Thank you Jacqueline Jackson for the moving tribute to our dear friend, Lola Lucas (“Remembering the lives they lived, Dec. 31”). Those of us who knew her zest for life are truly fortunate. To paraphrase an old Commodores song:
“Lola, you shared our dreams, our joys our pains. You made our lives worth living for. You were once, twice, three times a lady.”
There has been a lot of discussion in recent months about how to handle 15 citizen complaint files which a temporary inspector general firm out of Chicago opened a year ago. The firm’s contract ended in February 2015 and there has been no action on the files since then. I would like to explain how the city council tried to move this matter to a resolution at last week’s council meeting.
A majority of the council voted 6-4 that the Langfelder administration take possession of the files from the inactive inspector general firm, review them and take appropriate action based on best judgment. Citizens want action. It is a failure of government to let complaints sit idle, and it is unsound legally to let evidence grow stale.
The entire council appreciates the need to investigate allegations of misconduct and waste. But many don’t want an unaccountable and expensive new bureaucracy called inspector general. The city administration should work on complaints/problems – that is its job. The council and the courts are there as watchdogs. And every four years the voters are the ultimate watchdogs.
A recent State Journal-Register editorial did not cover our serious discussion about how to proceed with the cases but focused instead on flare-ups prior to the 6-4 vote. And last week’s Illinois Times editorial went to a false conclusion – that nothing is getting resolved. False. A majority of the council expressed its will that the administration act on the 15 files. Now the ball is in its court, where it belongs.
Alderman, Ward 7
Being hit hard with our first taste of bitter cold this week was bad. Multiply that 1,000 times and that’s how much worse it is for our sisters and brothers who are homeless.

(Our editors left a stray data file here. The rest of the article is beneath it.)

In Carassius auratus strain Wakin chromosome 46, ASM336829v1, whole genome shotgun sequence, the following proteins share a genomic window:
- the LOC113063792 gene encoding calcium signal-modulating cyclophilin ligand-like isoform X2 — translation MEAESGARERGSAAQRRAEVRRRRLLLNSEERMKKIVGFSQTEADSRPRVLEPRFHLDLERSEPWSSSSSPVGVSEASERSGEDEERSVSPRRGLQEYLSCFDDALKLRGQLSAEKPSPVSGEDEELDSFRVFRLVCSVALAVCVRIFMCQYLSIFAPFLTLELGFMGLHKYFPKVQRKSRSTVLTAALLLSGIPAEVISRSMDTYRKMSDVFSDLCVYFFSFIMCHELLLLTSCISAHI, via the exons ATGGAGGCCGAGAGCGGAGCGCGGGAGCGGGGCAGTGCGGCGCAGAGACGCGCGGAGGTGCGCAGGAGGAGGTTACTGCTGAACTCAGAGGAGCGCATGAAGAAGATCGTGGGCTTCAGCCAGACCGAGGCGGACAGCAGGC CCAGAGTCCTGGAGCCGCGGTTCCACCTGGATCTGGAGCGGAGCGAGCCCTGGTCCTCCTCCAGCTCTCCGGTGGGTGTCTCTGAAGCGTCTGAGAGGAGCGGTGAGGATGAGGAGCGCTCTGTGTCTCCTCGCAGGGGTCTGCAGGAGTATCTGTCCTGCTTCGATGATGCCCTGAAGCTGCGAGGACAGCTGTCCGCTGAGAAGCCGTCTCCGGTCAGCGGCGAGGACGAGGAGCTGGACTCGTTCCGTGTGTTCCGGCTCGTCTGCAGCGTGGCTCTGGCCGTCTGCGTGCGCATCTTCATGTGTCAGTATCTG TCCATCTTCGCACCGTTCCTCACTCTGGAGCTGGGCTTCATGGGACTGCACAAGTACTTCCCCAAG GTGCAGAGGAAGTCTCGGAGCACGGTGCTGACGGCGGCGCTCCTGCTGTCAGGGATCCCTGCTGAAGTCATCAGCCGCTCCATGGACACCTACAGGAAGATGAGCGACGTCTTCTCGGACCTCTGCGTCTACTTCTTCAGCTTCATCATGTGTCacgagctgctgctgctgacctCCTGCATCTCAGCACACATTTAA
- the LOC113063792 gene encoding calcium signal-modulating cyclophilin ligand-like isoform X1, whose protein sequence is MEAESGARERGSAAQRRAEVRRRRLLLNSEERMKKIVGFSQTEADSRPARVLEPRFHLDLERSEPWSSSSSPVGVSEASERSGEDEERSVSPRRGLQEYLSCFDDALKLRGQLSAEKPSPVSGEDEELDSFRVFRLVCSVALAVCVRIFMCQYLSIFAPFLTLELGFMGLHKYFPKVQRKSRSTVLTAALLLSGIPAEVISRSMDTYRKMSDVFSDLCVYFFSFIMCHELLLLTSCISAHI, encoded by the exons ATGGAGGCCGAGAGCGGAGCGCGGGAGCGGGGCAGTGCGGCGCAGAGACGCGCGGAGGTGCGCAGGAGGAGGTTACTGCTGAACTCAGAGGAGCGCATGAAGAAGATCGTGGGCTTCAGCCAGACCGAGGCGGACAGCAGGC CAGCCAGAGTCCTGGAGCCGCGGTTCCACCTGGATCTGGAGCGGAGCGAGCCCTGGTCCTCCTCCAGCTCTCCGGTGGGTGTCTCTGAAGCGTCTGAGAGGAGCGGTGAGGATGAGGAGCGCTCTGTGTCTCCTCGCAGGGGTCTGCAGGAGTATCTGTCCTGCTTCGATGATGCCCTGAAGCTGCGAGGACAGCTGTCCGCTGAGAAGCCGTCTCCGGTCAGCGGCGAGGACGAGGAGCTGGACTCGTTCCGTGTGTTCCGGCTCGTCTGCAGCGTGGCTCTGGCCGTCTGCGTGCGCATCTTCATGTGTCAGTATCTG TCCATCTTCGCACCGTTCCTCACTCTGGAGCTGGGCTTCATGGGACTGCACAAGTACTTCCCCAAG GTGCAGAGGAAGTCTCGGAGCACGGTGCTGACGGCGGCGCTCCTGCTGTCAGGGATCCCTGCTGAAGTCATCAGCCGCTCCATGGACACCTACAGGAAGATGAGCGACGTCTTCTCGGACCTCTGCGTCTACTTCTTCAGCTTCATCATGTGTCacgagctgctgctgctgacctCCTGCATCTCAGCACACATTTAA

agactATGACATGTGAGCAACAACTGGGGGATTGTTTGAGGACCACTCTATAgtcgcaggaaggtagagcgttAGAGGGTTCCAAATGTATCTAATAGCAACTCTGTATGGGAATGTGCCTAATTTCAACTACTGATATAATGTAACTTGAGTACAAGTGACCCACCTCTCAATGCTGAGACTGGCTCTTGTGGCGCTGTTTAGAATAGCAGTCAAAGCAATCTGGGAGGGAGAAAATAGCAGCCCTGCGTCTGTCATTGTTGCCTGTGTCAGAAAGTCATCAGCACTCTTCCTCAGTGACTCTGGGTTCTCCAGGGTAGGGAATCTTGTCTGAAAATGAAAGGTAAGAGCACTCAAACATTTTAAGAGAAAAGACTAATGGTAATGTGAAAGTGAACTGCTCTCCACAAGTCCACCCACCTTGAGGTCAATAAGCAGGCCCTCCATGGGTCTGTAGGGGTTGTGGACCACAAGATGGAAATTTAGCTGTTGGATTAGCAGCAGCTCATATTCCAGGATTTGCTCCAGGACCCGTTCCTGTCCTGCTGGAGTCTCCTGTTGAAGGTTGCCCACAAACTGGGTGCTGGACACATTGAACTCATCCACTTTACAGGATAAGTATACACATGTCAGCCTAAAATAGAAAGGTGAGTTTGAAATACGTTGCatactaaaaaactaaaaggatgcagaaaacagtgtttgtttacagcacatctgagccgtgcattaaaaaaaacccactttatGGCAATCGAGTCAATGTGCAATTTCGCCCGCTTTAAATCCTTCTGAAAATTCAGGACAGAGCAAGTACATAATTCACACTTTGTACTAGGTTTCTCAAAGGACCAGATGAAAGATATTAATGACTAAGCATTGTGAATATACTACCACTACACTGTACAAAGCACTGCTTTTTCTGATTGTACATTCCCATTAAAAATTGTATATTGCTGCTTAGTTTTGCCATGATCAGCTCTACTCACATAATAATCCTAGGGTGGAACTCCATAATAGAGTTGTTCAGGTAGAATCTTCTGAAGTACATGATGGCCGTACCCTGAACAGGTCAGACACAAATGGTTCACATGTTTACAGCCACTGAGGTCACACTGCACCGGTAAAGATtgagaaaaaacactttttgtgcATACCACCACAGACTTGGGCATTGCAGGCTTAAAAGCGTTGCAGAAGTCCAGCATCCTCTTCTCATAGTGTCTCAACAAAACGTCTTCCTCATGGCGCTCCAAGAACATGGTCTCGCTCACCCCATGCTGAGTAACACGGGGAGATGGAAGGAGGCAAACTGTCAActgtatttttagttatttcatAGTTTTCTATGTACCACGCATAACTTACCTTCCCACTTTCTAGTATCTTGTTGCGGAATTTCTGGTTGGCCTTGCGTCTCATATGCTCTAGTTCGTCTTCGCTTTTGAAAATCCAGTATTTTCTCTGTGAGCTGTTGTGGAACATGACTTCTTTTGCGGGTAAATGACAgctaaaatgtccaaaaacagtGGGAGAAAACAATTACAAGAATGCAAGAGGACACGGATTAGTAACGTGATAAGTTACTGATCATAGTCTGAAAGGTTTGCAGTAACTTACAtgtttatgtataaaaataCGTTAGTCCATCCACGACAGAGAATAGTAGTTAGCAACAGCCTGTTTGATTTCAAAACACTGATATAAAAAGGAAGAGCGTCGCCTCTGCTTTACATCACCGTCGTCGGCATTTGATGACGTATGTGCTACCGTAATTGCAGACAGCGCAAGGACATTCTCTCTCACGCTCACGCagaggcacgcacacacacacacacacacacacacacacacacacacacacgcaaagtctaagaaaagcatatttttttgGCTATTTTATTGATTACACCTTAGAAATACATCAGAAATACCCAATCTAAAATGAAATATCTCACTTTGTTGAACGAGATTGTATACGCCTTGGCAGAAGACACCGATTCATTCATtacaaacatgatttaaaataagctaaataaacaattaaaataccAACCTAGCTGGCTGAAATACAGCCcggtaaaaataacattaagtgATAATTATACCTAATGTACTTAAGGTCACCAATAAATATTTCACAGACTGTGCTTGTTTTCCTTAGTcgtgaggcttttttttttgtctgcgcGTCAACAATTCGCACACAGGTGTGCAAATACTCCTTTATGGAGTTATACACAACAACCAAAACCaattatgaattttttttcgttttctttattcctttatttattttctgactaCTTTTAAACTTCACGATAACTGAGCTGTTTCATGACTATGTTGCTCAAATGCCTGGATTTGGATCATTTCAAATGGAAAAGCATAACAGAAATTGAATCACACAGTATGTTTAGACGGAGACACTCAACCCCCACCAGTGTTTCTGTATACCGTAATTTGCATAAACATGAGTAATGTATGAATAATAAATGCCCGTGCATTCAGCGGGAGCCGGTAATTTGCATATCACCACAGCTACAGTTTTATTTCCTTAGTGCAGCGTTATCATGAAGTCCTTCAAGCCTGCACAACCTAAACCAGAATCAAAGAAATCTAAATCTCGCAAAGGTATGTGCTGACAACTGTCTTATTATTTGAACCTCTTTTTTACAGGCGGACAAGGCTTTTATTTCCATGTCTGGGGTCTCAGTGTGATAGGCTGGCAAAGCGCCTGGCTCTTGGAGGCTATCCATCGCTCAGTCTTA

Fortunately, this month there’s a real easy way for us to lend them a hand. Before paying your January CWLP bill, look for the Round Up insert.
By filling it out and sending it in with your January bill payment, your future CWLP bills will be rounded up to the next dollar with the extra change going to agencies that help the homeless. You’ll contribute 1 to 99 cents a month, 50 cents on average. You can also opt to add a specific amount, like $1 or $5... good if you are on the level payment plan. Fifty cents a month doesn’t seem like much, but multiplied by 65,000 CWLP customers or even a fifth or tenth of them, and pretty soon you’re talking a lot of money.
The lack of a state budget means organizations that help the homeless, like Helping Hands, have struggled without state funds. Yet with the Salvation Army’s shelter gone this year as they transition to a new building not yet finished, Helping Hands had to expand its shelter to fill the gap, doing more with less. Fortunately, thanks to many generous CWLP customers who already Round Up, the city council late last year was able to allocate $16,000 of those Round Up funds to aid Helping Hands keep its shelter open for the expanded need. But much more help is needed.
Springfield has been in the national headlines because of the constitutional challenge to our downtown panhandling ban now pending in the U.S. Supreme Court. Let’s show the country that despite the weather, we are a warm city who lends a hand to our homeless citizens in a way that really helps them.
If you already paid your January bill, you can still sign up for Round Up by calling 789-2030 or going to http://cwlp.com. Click on online services and forms, and then donation forms.
Attorney at Law